49. so sad.. says:

    Just read about the meeting with the residents and the MB..I am just so sad for this country….we may all agree that there are many Muslims who are appalled by the cow- head protest etc etc etc. But bottom line is this….what is their opinion about having a temple there? If they want to petition, let all religions, including Muslims, petition for the right of Hindus/Christians/Buddhists […] to a place of worship where it serves a community of people. Based on the NUMBER and not the PERCENTAGE of people. Let Muslims fight for the rights of their non-Muslim brothers [and sisters]. Muslim majority? So in a town of 1 million Muslims, a minority of 100,000 Hindus has no right to a temple? So sad for Malaysia.

  50. Subhas Chandran says:

    As a Hindu and one who has followed the political developments closely for the last 30 years, I am rather disturbed by the state of events lately. Can I share this with all Malaysians: a common practice by many Hindus is to do some breathing exercise (pranayama) early in the morning (between 6.00 – 6.30am).

    I have been doing this for the last one year. This is also the time that coincides with the sembahyang subuh for Muslims. As I start my breathing in a meditative form, the subuh prayers that is amplified from a mosque nearby DOES NOT IN ANY WAY DISTURB ME from my concentration. On the contrary, it gives me a mood of spirituality in the course of my pranayama. Oh yes, what I look forward with Hari Raya coming soon are the Malay festive songs played in shopping malls. Yet another phenomenon on Raya morning is the takbir.

  51. AnakCarey says:

    I believe all these problems are purposely strategised by BN to create a sense of insecurity among the citizens so that three years down the line, there will be good reason for them not to hold a general election that may see the demise of BN.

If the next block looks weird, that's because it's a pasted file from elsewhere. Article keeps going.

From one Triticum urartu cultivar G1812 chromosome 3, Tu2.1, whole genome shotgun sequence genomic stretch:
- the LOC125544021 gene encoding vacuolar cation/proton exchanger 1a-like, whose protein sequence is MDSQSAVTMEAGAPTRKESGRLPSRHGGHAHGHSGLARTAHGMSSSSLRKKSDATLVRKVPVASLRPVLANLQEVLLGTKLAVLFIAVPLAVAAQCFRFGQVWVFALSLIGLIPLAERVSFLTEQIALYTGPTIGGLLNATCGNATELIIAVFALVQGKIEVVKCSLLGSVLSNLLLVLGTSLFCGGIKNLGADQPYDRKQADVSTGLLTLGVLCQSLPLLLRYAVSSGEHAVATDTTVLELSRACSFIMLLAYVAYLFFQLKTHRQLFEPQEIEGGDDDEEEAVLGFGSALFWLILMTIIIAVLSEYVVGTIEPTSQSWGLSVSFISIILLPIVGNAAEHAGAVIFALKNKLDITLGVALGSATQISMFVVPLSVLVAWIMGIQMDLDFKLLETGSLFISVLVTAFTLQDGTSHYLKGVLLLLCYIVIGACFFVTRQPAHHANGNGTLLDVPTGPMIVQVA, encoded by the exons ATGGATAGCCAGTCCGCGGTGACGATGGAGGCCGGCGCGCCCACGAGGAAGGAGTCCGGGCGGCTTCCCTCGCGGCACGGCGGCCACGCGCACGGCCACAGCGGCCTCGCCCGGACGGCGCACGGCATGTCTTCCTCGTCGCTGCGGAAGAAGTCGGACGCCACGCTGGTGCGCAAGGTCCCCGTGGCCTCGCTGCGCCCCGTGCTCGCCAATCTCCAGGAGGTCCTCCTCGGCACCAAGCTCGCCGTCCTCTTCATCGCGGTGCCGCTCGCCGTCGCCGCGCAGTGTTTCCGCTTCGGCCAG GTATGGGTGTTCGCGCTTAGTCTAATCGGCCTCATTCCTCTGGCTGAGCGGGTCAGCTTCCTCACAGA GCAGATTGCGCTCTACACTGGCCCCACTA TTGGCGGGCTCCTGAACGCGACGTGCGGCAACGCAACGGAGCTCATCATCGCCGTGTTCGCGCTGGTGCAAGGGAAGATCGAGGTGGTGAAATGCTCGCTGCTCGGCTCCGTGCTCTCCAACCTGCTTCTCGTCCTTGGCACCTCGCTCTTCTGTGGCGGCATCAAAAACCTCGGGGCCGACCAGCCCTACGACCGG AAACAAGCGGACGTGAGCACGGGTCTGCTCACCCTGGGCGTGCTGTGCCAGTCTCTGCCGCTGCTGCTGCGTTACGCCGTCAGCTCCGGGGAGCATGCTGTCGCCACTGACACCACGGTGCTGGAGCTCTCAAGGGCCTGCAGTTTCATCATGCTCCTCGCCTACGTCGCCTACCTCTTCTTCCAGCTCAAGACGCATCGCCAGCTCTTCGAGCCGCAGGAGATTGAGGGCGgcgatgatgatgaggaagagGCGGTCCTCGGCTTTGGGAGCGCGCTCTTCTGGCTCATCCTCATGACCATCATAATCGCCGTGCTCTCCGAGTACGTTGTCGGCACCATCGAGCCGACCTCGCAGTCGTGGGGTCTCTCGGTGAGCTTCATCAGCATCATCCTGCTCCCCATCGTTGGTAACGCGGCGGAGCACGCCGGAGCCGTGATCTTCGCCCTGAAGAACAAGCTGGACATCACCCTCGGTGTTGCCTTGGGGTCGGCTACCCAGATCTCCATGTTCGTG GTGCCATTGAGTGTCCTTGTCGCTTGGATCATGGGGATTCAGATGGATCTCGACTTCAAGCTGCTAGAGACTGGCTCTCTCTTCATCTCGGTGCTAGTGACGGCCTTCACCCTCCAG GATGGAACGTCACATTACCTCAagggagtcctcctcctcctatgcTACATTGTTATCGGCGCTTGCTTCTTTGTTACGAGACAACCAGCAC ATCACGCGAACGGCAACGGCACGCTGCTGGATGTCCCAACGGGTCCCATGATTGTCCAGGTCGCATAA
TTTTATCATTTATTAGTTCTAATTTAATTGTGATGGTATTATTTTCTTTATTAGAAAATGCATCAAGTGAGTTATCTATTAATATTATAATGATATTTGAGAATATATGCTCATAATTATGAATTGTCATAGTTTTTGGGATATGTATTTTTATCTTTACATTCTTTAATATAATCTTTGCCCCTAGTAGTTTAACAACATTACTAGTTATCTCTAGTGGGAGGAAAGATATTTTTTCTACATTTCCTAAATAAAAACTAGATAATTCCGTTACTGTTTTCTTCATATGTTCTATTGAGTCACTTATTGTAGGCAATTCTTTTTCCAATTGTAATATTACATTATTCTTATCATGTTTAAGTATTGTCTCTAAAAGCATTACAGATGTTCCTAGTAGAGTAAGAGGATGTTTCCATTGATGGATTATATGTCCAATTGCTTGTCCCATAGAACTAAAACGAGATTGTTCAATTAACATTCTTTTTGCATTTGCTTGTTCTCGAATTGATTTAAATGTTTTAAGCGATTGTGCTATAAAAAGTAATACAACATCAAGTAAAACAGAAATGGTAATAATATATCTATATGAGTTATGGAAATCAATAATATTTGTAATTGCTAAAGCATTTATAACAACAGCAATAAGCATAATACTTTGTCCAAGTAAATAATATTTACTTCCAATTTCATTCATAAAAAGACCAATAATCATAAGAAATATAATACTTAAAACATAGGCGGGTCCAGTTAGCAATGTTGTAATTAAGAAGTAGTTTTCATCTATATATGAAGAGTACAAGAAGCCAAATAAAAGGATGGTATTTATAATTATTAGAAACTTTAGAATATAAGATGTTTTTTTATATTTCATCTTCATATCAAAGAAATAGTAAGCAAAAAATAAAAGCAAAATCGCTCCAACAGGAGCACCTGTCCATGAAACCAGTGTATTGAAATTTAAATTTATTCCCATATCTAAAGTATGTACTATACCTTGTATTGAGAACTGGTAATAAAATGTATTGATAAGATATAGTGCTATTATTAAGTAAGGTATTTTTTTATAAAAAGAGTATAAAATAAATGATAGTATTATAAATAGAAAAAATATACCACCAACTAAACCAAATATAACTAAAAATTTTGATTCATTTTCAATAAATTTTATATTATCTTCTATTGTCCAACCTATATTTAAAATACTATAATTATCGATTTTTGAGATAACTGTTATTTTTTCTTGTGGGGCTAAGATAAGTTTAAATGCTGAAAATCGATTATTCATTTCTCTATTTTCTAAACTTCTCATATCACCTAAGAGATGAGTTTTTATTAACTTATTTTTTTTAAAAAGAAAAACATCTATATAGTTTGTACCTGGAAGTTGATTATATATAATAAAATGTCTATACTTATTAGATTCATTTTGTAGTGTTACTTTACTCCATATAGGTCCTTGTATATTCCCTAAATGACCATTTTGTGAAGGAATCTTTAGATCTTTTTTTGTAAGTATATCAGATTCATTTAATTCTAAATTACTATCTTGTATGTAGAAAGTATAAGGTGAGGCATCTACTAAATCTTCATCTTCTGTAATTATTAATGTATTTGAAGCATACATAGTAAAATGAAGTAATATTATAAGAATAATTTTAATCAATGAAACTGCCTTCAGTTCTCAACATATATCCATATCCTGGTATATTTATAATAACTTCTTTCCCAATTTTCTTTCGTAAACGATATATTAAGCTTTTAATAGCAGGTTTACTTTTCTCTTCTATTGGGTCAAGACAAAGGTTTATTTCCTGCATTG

52. response to 3K says:

    In response to 3K’s “You harp on the follies of a minority of Muslims but ignore how Malaysians of all ages and creed are succumbing to hyperconsumerism, ignoring environmental issues, and lagging behind in science education. Take some time to popularise these issues instead of playing into such trivial and primitive sandiwaras over and over again.”

    I doubt Jacqueline ignores all those important issues you mentioned above. Unless you don’t give a damn about what she just wrote and the issues regarding fundamental justice and respect for others, then perhaps you are barking up the wrong tree? If you want to ask someone to stop playing games/sandiwara perhaps you could direct it to those who are actually doing and perpetuating the bigoted and racists acts.

    And frankly, I’d like to believe these are the follies of minority Muslims.. but right now where are the voices of the “majority” [of respectful Muslims who want justice]? Why aren’t they speaking up? I have read maybe three so far. I hope to see more…if Malaysians are to build bridges, we should start by breaking down communal issues like these and making it our business to speak out against injustices from our own so-called community.

    It is indeed a waste of time to deal with this when there are so many more issues to deal with. But I’d blame it on those ignorant idiots who give Islam and Malay [Malaysians] a bad name. I’m trying hard not to judge the majority Malay [Malaysian] Muslims for not speaking up..but if this gets worse.. then they are to be blamed as well for not speaking up or doing something about it.

  53. Cara says: